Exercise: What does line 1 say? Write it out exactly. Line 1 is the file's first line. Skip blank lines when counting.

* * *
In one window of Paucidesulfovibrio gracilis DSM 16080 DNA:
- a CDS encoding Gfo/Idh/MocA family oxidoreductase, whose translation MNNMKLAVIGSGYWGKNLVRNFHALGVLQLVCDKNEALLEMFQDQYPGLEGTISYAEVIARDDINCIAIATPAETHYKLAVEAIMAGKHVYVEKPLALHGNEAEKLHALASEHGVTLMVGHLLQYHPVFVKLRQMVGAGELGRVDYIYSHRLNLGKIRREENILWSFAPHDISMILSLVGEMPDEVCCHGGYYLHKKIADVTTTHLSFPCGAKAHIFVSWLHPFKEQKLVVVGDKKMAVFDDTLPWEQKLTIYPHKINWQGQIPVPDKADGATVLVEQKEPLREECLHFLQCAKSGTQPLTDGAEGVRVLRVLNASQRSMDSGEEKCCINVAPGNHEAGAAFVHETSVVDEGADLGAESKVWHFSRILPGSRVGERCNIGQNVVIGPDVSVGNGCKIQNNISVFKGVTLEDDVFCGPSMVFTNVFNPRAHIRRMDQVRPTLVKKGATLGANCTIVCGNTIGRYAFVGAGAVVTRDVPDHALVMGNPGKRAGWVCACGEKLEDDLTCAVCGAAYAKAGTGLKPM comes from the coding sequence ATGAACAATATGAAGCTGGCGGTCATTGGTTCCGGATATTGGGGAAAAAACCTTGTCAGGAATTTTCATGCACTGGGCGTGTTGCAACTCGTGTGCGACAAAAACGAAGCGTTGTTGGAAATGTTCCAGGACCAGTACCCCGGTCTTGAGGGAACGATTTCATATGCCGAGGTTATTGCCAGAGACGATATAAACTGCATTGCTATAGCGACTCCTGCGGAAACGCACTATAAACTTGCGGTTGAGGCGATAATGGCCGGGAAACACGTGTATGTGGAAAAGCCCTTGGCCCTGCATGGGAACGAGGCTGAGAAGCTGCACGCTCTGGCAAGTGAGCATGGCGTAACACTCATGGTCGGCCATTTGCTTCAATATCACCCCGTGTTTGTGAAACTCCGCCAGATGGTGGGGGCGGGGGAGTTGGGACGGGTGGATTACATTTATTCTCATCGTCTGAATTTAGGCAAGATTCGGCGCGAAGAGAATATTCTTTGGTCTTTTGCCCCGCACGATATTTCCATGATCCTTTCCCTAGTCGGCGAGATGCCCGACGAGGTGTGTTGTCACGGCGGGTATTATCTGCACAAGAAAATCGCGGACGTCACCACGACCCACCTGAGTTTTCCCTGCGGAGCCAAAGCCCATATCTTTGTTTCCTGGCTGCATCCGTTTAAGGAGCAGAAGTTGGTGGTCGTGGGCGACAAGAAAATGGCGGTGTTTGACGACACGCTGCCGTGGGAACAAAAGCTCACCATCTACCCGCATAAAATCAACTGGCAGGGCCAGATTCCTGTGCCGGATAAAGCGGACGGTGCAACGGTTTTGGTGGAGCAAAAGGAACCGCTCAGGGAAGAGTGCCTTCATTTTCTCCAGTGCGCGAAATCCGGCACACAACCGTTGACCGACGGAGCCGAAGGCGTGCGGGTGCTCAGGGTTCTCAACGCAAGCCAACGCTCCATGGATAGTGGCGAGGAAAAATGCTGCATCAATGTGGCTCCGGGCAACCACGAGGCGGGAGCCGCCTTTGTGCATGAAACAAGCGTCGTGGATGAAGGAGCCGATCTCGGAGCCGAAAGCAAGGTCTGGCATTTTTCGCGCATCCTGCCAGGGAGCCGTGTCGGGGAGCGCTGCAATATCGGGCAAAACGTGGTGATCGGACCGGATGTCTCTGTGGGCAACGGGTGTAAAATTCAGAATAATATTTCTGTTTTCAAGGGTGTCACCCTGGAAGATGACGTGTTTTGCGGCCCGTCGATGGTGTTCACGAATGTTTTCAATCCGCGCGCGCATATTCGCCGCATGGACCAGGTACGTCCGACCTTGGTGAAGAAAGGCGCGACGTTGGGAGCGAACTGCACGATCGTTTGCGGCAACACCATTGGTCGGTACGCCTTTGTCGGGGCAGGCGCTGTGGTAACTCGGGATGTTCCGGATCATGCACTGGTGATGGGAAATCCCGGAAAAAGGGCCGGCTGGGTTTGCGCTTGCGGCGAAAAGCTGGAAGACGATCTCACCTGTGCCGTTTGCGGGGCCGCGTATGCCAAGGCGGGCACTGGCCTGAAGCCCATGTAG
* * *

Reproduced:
In one window of Paucidesulfovibrio gracilis DSM 16080 DNA: